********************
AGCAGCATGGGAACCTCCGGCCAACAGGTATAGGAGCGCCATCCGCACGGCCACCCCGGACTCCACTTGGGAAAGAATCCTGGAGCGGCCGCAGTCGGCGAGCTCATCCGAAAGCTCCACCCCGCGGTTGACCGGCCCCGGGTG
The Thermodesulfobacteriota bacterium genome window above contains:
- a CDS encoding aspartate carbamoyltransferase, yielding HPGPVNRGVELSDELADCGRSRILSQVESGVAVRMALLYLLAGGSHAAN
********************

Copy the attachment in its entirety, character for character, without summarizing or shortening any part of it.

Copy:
AGCAGCATGGGAACCTCCGGCCAACAGGTATAGGAGCGCCATCCGCACGGCCACCCCGGACTCCACTTGGGAAAGAATCCTGGAGCGGCCGCAGTCGGCGAGCTCATCCGAAAGCTCCACCCCGCGGTTGACCGGCCCCGGGTG
The Thermodesulfobacteriota bacterium genome window above contains:
- a CDS encoding aspartate carbamoyltransferase, yielding HPGPVNRGVELSDELADCGRSRILSQVESGVAVRMALLYLLAGGSHAAN